En EspaŅol
Share

Ask Mr. Smarty Plants

Mr. Smarty Plants - Shade tree with non-aggressive roots for next to pool in The Woodlands TX

Ask Mr. Smarty Plants is a free service provided by the staff and volunteers at the Lady Bird Johnson Wildflower Center.

Search Smarty Plants
    
 
See a list of all Smarty Plants questions
Can't find the answer in our existing FAQs, submit a question to Mr. Smarty Plants.

Need help with plant identification, visit the plant identification page.
 
rate this answer
3 ratings

Tuesday - April 26, 2011

From: The Woodlands, TX
Region: Southwest
Topic: Shade Tolerant
Title: Shade tree with non-aggressive roots for next to pool in The Woodlands TX
Answered by: Barbara Medford

QUESTION:

Hi Mr. Smarty Plants. We live in Spring, TX and are looking for a full-sun shade tree to plant in a large planter (about 6'x6') next to our pool. We want the tree to provide shade for our full afternoon sunny back yard, but also do not want an aggressive root system to damage the pool. Do you have any suggestions? Thank you, Kendra

ANSWER:

We don't want to be flip, but have you considered a large umbrella?

Roots of trees generally extend at least as far out as the shadow of the canopy of the tree. This area is referred to as the Protected Root Zone (PRZ). While a tree and its rootball would probably initially fit into your 6' x 6' planter box, the roots will quickly grow beyond it.  Additionally, the roots of the tree have the potential to damage/crack any concrete they encounter as they grow trying to reach water and oxygen.

We are frequently asked for "taproot trees," on the assumption that a root that grows straight down will not interfere with concrete walks, driveways, sidewalks and foundations. Alas, some trees do begin with a taproot but there are few trees with a true taproot; as time goes by roots will spread from that center root, both in search of water and nutrients and also as a base to stabilize the tree in the ground. A tree tall enough, and with comparable width to provide shade for your patio is going to have roots extending far beyond the initial planter, if either the tree or the pool survive the planting there. A tree big enough to cast shade, say, 20 ft. tall, will usually have about the same spread-20' wide. The roots beneath that tree will normally spread out from two to three times farther than the crown.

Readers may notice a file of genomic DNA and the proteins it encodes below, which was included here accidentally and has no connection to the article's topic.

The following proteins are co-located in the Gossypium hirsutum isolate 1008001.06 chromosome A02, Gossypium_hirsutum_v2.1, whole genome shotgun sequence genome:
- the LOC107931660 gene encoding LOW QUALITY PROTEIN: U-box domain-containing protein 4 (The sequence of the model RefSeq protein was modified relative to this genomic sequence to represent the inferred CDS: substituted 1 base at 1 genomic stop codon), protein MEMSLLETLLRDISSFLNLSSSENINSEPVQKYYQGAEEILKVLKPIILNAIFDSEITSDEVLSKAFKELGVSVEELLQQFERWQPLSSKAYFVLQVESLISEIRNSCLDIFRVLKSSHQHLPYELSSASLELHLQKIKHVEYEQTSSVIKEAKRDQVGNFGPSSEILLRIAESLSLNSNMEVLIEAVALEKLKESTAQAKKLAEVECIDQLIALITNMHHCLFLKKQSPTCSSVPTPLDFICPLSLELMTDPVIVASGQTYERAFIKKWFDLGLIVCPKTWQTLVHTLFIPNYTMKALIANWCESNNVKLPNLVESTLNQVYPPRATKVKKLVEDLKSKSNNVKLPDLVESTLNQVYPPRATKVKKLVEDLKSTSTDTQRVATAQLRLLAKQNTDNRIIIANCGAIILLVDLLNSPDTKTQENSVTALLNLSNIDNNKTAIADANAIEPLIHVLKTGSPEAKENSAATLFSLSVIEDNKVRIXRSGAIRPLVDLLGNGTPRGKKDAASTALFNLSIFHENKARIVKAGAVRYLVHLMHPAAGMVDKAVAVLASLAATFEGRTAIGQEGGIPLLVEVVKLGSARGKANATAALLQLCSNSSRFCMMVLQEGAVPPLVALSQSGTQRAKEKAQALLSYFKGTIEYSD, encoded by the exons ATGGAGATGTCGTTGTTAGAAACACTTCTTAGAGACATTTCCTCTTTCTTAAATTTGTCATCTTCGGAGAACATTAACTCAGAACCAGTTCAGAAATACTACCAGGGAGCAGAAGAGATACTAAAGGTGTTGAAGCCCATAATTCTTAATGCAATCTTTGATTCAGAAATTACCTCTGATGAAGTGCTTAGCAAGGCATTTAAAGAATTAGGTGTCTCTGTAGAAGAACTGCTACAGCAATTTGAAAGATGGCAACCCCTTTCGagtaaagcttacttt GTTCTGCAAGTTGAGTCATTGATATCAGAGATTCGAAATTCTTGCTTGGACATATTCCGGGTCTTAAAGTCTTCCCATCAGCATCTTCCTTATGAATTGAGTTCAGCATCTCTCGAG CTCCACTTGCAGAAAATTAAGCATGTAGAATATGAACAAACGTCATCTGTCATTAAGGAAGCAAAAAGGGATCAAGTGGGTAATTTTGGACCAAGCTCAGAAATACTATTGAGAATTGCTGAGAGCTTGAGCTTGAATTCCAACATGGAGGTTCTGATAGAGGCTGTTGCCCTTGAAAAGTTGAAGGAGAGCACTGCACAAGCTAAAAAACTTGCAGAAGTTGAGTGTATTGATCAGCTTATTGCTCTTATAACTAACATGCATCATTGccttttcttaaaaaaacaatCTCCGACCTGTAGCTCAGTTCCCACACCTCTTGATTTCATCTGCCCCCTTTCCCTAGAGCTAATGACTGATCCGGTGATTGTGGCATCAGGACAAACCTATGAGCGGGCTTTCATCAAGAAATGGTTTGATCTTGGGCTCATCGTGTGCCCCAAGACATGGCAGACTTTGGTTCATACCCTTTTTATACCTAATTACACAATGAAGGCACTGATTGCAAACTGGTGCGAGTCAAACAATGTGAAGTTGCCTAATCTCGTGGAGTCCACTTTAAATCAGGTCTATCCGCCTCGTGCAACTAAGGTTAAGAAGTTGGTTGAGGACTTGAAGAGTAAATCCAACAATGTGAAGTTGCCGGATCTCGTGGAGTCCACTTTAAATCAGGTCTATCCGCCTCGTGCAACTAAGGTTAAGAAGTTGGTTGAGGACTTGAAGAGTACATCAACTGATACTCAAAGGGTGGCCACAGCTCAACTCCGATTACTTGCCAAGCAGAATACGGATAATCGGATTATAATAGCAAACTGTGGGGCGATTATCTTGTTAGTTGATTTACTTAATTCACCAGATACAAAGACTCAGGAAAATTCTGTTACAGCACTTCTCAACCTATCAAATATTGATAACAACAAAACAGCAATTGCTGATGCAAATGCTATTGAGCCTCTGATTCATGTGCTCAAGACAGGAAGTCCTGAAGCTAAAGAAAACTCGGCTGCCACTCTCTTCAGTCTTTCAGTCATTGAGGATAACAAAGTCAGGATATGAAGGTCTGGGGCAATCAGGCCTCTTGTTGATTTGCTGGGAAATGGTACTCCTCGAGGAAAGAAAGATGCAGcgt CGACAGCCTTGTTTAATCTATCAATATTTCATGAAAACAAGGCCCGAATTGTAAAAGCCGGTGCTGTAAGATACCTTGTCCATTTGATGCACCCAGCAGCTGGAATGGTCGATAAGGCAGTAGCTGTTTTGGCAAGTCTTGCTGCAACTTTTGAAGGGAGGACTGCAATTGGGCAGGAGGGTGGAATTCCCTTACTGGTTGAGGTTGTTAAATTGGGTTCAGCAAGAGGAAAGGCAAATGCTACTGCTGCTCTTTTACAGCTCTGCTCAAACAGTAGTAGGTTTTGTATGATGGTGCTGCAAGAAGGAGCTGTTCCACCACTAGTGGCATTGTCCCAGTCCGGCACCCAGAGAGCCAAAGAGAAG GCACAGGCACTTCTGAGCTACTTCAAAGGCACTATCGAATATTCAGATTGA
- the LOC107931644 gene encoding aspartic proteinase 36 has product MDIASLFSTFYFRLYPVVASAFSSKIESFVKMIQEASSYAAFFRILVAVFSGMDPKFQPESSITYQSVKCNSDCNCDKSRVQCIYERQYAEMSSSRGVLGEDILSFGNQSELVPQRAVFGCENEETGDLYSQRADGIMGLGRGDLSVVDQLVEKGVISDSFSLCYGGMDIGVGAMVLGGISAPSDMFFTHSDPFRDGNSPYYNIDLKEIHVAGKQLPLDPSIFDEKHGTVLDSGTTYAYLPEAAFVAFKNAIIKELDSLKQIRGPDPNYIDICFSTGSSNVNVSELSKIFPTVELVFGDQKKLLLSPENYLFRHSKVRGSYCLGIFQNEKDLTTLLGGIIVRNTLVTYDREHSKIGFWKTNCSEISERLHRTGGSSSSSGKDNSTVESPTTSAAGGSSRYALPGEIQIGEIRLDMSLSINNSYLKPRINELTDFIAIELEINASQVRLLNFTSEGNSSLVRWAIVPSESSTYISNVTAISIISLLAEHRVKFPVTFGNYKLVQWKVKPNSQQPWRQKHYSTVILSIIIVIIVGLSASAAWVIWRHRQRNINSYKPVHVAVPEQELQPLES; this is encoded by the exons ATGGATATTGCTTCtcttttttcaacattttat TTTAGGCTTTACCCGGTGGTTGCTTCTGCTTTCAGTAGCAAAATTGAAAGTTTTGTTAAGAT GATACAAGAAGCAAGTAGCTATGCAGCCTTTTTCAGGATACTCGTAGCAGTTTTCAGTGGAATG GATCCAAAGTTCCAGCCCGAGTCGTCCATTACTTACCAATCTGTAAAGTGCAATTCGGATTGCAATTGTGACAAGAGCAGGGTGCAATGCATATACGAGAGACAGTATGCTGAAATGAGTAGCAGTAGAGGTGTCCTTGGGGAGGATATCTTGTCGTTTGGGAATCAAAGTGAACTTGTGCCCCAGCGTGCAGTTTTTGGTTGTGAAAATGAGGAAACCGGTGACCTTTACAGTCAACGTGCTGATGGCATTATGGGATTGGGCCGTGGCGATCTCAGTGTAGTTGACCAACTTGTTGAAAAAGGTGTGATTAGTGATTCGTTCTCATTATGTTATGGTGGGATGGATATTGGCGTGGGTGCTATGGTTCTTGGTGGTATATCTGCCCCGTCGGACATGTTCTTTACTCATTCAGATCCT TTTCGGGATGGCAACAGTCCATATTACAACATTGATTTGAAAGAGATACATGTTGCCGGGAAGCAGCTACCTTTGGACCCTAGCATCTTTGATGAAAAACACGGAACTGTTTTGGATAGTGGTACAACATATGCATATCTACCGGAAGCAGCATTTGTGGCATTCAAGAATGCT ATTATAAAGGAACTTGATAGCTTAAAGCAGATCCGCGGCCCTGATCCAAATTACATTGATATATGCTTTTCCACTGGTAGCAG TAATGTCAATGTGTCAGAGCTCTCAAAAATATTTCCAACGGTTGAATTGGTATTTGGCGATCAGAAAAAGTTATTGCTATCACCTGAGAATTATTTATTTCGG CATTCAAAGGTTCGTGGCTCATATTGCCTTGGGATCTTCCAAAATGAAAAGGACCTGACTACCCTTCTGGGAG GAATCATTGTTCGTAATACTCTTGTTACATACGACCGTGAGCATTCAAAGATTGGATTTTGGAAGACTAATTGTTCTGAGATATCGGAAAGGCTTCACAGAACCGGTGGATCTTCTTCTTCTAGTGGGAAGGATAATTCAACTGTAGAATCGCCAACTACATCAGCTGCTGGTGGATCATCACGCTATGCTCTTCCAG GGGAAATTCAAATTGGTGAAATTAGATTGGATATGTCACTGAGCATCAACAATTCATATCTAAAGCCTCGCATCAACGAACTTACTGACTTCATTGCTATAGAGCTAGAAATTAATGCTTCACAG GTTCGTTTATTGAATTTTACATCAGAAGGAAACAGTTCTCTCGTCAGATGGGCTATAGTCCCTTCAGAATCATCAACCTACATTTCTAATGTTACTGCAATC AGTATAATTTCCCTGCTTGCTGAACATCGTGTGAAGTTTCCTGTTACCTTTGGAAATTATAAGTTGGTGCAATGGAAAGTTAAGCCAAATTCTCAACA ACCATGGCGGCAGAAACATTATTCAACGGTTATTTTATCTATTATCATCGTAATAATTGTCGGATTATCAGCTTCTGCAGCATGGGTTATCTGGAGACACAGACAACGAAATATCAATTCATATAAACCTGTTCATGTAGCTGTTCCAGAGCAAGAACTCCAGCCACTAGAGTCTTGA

There are shrubs that might fit into that 6x6 space and not interfere with your pool, but they will not get big enough to cast appreciable shade.

 

More Shade Tolerant Questions

Plants for erosion of shaded slope in Bethesda MD
April 07, 2010 - I have an eastern facing heavily shaded slope in Bethesda, Md. that needs a few good native plants to keep it from eroding. Ferns are not doing well on it. They do much better in the flats. So, anythi...
view the full question and answer

Native grass for sandy soil and shade
May 27, 2011 - We have a sandy soil and lots of shade. Is there a native grass that would do well under these conditions?
view the full question and answer

Wildflowers for high canal bank in Florida
May 27, 2009 - My home is on a canal to a natural lake in Central Florida (Orlando area). I am wondering if there is a wildflower that I can grow on a 3' high canal bank that is mostly shady.
view the full question and answer

Groundcovers for area under blue spruce in Colorado
August 10, 2012 - I have a 40 ft blue spruce limbed up 6 ft in my yard on the west in Greeley, CO (50 mi N Denver, zone 4 or 5). It gets some sun underneath in the later afternoon and evening. Can you suggest 4 to 5 ...
view the full question and answer

Wax myrtle in partial shade in Dothan AL
March 13, 2009 - Will the Wax Myrtle do well in the 36303 area code in partial shade?
view the full question and answer

Smarty Plants's Facebook profile Support the Wildflower Center by Donating Online or Becoming a Member today.

Mr. Smarty Plants wants you to be his Facebook friend. Click the Facebook icon to add yourself to Mr. Smarty Plants list of friends.
E-NEWSLETTER | BECOME A MEMBER | DONATE NOW | MEDIA | SITEMAP
© 2014 Lady Bird Johnson Wildflower Center